California does and does not have a solicitor general. The title exists, and the role is ably filled by Manuel Medeiros. But the role is not the traditional one. The California Solicitor General's office does not play the same role in California's court system as the U.S. Solicitor General's office plays in the U.S. Supreme Court.
Ambassador Jeff Bleich, former State Bar president (and former U.S. Supreme Court clerk), explained earlier this year at the First Annual Conference on the California Supreme Court:
"Although California appointed its first Solicitor General a few years ago, it did not set up the office to function like the U.S. Solicitor General's office. In fact, California's office functions much like the system that most other states are abandoning. Currently, California's office has an appellate section chief who specializes in state and federal appeals, but mostly leaves to the assistant district attorney who handled the case below the privilege of arguing the case in the Supreme Court. As a result, California has not formed a small, trained corps of lawyers who are familiar with the Court's procedures and have developed a strong reputation with the Court as a reliable counselor on difficult issues."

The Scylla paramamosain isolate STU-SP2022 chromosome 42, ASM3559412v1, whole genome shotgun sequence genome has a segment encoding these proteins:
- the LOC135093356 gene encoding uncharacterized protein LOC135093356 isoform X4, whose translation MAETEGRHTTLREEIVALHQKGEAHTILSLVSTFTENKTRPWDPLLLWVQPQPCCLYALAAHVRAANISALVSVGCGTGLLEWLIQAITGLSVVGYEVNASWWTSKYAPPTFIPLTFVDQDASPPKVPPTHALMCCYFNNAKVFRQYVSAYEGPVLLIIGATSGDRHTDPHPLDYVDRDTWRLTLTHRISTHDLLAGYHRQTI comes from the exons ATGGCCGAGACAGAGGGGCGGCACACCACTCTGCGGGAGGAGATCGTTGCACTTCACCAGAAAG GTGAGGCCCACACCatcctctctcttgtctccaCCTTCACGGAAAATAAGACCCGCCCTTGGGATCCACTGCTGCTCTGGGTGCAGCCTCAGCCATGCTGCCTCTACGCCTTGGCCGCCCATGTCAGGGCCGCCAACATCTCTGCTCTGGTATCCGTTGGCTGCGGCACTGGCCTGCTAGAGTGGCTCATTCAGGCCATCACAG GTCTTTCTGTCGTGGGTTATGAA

He therefore recommended "pattern[ing] the California Solicitor General's office after that of the U.S. Solicitor General" and "developing a team of advocates . . . to routinely represent the State before the California Supreme Court."
Before California ponders this recommendation, we ought to consider the proposed template. In a new law review article, "The Solicitor General's Changing Role in Supreme Court Litigation," the authors "examine . . . changes [that] have diminished the Solicitor General’s role at the certiorari stage and expanded it at the merits stage. They find that at the certiorari stage, when the Court is selecting its cases and setting its agenda, the Solicitor General is now seeking certiorari in so few cases—just fifteen per Term—that the Solicitor General is ceding the federal government’s once-substantial influence over the Court’s agenda-setting to more aggressive litigants. At the merits stage, in contrast, the Solicitor General is now participating in over three-quarters of the Court’s cases, and is doing so more frequently as amicus curiae than as a party."
"The authors address concerns that, with this nearly pervasive involvement, the Solicitor General may have become too intrusive in private litigation or too partisan in cases presenting high-profile, socially controversial issues. They find, however, that solicitors general have acted within their proper constitutional role, largely confining involvement as amicus to cases that directly and substantially affect the federal government’s institutional interests."
The authors are a law professor and the Ohio Attorney General -- who was also Ohio's first solicitor general.